I frequently appear in the media to discuss topics related to my writings. Here are links to some of my favorite mentions and appearances:
Trade Talks, a popular podcast on international trade, invited me to talk about how the container revolutionized global trade. The result was a lively episode released in June 2020.
In June 2017, the Washington Post drew on my book The Great A&P to provide readers some history of grocery retailing in conjunction with Amazon.com’s announced purchase of Whole Foods. Amazon, the writer implied, may become the modern-day A&P.
Alexis Madrigal, a journalist in the San Francisco Bay area, has done a terrific series of podcasts on the history of container shipping and its consequences. I was interviewed for the first of these. He’s come up with some very unusual sources, and the entire series is well worth listening to.
The Politics Guys, who have an interesting website, interviewed me early in 2017 about An Extraordinary Time and the prospects for economic growth. Here’s the podcast:
Kai Ryssdal of Marketplace recently interviewed me about An Extraordinary Time. The interview was aired after the Bureau of Economic Analysis reported that economic growth is 2016 was slower than some people thought it should be; in the interview, I explained why the government has little ability to make the economy grow faster in the long run.
In December 2016, I joined Jim Puplava’s Financial Sense podcast to discuss An Extraordinary Time. Our discussion focused on the role of innovation in economic growth.
Foreign Affairs.com invited me to record a podcast about An Extraordinary Time. Among other things, interviewer Park MacDougald and I discuss the role of international trade in raising productivity growth. A transcript is available here, along with a link to the audio.
BBC radio interviewed me in 2016 for a program exploring why there is so much international trade in food. I found it a very interesting show.
In September 2016, Wired asked me how quickly the bankruptcy of South Korea’s Hanjin shipping company would be resolved. My response was not particularly optimistic; the container shipping industry faces more consolidation ahead.
A marketing expert named Patrick Armitage, whom I’ve never met, wrote about how hard it is to stay motivated to write. Believe me, I understand. It was kind of him to use The Box as an example of how even a seemingly boring topic can turn out to be riveting.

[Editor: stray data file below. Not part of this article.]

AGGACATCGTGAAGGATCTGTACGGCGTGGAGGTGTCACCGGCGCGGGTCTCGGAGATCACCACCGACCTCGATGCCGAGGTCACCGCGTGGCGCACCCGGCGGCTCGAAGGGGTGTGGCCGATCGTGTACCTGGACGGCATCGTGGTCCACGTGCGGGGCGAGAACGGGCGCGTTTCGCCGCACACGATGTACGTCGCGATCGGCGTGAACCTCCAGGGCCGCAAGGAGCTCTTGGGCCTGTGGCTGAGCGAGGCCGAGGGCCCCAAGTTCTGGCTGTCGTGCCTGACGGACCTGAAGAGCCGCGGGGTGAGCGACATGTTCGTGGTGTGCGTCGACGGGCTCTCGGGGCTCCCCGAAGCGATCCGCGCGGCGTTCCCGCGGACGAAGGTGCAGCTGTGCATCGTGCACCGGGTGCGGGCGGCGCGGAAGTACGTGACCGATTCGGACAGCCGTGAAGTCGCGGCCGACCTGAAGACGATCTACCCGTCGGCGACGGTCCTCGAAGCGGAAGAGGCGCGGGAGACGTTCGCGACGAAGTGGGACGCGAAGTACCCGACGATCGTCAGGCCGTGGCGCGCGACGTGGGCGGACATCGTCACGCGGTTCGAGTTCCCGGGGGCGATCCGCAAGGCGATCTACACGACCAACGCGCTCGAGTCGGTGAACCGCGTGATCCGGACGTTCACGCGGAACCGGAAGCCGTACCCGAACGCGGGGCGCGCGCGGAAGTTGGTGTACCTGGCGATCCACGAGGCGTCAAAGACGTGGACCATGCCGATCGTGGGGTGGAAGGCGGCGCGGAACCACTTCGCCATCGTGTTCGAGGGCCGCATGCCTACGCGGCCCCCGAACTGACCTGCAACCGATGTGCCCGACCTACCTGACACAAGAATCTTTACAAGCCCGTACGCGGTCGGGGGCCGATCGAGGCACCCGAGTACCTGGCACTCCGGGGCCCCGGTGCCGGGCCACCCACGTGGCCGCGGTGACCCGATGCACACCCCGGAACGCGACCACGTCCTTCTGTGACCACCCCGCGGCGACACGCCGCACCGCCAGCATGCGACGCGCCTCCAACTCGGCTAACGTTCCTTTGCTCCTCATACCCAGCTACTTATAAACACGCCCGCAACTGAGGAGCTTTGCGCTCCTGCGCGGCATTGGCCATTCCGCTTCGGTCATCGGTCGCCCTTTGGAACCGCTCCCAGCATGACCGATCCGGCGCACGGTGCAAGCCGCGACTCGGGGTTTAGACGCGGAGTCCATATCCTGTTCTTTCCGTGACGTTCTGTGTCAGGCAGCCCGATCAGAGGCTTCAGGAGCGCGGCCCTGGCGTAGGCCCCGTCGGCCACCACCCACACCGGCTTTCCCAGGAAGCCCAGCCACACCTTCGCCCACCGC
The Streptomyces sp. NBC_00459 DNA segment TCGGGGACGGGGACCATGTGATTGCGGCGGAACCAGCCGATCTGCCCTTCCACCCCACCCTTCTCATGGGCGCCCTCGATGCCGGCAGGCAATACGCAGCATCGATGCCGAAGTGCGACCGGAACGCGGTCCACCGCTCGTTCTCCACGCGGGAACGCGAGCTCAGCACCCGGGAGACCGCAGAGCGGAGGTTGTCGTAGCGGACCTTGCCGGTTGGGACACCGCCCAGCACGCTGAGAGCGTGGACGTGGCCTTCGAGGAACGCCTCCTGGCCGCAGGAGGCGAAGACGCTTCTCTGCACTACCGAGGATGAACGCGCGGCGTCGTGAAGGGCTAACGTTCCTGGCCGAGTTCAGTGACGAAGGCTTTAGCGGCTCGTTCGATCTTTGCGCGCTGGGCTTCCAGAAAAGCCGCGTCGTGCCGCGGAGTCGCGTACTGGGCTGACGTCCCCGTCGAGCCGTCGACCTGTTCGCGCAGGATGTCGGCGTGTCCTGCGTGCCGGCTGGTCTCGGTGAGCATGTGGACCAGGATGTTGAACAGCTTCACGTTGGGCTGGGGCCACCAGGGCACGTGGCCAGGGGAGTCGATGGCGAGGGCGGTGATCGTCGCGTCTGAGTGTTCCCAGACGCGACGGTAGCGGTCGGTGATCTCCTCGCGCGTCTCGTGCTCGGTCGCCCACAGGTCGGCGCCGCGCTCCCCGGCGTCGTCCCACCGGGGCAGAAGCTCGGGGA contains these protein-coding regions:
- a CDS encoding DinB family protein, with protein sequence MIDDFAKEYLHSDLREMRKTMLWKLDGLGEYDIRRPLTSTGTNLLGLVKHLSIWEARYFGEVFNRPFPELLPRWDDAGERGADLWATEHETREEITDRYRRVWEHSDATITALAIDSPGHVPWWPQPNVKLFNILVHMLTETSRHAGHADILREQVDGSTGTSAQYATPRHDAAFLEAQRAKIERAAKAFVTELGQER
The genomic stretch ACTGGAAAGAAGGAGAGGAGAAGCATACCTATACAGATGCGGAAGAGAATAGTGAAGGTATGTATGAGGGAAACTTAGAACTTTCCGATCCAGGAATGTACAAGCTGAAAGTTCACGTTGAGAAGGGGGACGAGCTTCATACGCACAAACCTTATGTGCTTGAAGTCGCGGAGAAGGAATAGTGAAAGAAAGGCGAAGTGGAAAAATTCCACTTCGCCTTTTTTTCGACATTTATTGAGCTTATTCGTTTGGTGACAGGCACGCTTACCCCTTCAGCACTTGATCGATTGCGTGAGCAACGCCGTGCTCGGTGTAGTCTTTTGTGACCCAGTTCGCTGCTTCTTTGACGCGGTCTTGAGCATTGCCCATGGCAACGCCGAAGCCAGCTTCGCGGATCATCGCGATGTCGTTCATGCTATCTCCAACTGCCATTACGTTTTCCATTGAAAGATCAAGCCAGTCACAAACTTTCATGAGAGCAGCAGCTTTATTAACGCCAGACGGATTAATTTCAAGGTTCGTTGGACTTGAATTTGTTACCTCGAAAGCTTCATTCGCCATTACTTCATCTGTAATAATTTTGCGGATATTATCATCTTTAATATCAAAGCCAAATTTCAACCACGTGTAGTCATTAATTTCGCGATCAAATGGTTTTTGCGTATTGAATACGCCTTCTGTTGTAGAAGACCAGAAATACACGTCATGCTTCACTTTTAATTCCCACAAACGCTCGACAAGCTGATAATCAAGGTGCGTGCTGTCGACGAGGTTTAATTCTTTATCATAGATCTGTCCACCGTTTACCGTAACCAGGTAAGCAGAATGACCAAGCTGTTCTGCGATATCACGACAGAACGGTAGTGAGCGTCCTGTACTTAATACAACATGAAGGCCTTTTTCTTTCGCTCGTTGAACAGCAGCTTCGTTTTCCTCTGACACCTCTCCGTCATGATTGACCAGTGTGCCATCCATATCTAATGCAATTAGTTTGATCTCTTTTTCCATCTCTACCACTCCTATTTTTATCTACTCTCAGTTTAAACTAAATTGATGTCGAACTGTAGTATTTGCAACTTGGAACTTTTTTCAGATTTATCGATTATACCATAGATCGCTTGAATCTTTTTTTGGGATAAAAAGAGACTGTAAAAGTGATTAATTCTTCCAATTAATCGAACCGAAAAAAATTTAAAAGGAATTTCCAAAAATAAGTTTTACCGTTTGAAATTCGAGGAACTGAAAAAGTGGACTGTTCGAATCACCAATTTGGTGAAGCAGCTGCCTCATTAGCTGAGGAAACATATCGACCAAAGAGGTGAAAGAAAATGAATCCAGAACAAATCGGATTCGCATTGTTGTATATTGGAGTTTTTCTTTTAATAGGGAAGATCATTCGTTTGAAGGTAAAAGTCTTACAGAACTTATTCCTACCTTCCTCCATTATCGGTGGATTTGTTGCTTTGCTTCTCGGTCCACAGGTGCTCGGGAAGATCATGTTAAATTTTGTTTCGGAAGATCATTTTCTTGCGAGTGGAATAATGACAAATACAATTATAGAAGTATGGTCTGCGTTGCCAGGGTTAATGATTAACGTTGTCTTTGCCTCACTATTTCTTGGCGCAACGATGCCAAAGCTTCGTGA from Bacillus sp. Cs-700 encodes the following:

Gizmodo pointed to the shopping container as an example of disruptive innovation to which Silicon Valley should pay attention. Bill Gates made the same point in 2013, when he pointed out that software and shipping containers have much in common.
In the New York Review of Books, Steve Coll had some very kind words about The Great A&P. Interestingly, the Weekly Standard, at the other end of the ideological spectrum, loved the book as well, and James Surowiecki of The New Yorker seconded my claim that big businesses contribute more to productivity growth than small ones. It’s great to see that people with such diverse viewpoints find the book valuable.
Back in 2011, I was on Fresh Air to discuss how the state of retailing and how the Great A&P changed the way we shop. You can listen to the interview here.
Around the same time, NPR‘s Renee Montagne did a segment on how George L. and John A. Hartford, the brothers who ran A&P, revolutionized modern retailing.
The New York Times quoted me in its obituary of Keith Tantlinger, the engineering genius who created the modern shipping container and many related innovations. I’m proud that The Box helped call attention to Tantlinger’s achievements. Without them, the modern economy would not have been possible.
When The Box was published, I had an intense discussion about how this low-tech innovation helped reshape the world economy on the Leonard Lopate Show on WNYC.